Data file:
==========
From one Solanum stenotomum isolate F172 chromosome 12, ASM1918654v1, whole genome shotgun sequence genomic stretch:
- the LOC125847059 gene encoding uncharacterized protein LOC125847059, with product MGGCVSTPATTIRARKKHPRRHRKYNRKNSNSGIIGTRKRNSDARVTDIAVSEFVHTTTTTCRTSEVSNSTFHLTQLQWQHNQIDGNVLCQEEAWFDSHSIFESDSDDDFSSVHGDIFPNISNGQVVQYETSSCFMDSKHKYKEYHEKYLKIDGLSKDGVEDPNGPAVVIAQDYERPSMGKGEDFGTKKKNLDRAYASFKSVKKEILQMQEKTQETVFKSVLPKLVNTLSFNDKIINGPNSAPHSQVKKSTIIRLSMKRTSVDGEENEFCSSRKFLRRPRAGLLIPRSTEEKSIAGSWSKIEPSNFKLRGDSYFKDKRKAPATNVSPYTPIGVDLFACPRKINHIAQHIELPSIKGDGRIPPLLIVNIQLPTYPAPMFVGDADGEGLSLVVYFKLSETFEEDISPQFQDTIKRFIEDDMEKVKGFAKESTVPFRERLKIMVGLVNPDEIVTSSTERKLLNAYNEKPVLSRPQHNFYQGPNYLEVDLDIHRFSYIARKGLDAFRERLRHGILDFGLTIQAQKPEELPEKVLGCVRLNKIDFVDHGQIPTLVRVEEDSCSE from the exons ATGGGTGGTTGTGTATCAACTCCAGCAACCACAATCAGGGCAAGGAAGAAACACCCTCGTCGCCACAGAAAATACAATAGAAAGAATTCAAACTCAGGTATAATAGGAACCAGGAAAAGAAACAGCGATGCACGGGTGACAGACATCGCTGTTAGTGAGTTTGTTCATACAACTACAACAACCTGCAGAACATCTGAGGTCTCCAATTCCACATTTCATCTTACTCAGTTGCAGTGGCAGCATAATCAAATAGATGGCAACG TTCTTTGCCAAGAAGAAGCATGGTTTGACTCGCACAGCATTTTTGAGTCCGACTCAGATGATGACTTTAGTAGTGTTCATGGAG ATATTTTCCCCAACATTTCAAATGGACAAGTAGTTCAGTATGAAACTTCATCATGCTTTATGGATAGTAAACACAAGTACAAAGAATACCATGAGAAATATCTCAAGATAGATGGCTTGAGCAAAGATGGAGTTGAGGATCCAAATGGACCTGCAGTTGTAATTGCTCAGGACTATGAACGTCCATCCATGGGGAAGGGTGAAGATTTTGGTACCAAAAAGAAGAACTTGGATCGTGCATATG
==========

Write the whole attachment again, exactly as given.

From one Solanum stenotomum isolate F172 chromosome 12, ASM1918654v1, whole genome shotgun sequence genomic stretch:
- the LOC125847059 gene encoding uncharacterized protein LOC125847059, with product MGGCVSTPATTIRARKKHPRRHRKYNRKNSNSGIIGTRKRNSDARVTDIAVSEFVHTTTTTCRTSEVSNSTFHLTQLQWQHNQIDGNVLCQEEAWFDSHSIFESDSDDDFSSVHGDIFPNISNGQVVQYETSSCFMDSKHKYKEYHEKYLKIDGLSKDGVEDPNGPAVVIAQDYERPSMGKGEDFGTKKKNLDRAYASFKSVKKEILQMQEKTQETVFKSVLPKLVNTLSFNDKIINGPNSAPHSQVKKSTIIRLSMKRTSVDGEENEFCSSRKFLRRPRAGLLIPRSTEEKSIAGSWSKIEPSNFKLRGDSYFKDKRKAPATNVSPYTPIGVDLFACPRKINHIAQHIELPSIKGDGRIPPLLIVNIQLPTYPAPMFVGDADGEGLSLVVYFKLSETFEEDISPQFQDTIKRFIEDDMEKVKGFAKESTVPFRERLKIMVGLVNPDEIVTSSTERKLLNAYNEKPVLSRPQHNFYQGPNYLEVDLDIHRFSYIARKGLDAFRERLRHGILDFGLTIQAQKPEELPEKVLGCVRLNKIDFVDHGQIPTLVRVEEDSCSE from the exons ATGGGTGGTTGTGTATCAACTCCAGCAACCACAATCAGGGCAAGGAAGAAACACCCTCGTCGCCACAGAAAATACAATAGAAAGAATTCAAACTCAGGTATAATAGGAACCAGGAAAAGAAACAGCGATGCACGGGTGACAGACATCGCTGTTAGTGAGTTTGTTCATACAACTACAACAACCTGCAGAACATCTGAGGTCTCCAATTCCACATTTCATCTTACTCAGTTGCAGTGGCAGCATAATCAAATAGATGGCAACG TTCTTTGCCAAGAAGAAGCATGGTTTGACTCGCACAGCATTTTTGAGTCCGACTCAGATGATGACTTTAGTAGTGTTCATGGAG ATATTTTCCCCAACATTTCAAATGGACAAGTAGTTCAGTATGAAACTTCATCATGCTTTATGGATAGTAAACACAAGTACAAAGAATACCATGAGAAATATCTCAAGATAGATGGCTTGAGCAAAGATGGAGTTGAGGATCCAAATGGACCTGCAGTTGTAATTGCTCAGGACTATGAACGTCCATCCATGGGGAAGGGTGAAGATTTTGGTACCAAAAAGAAGAACTTGGATCGTGCATATG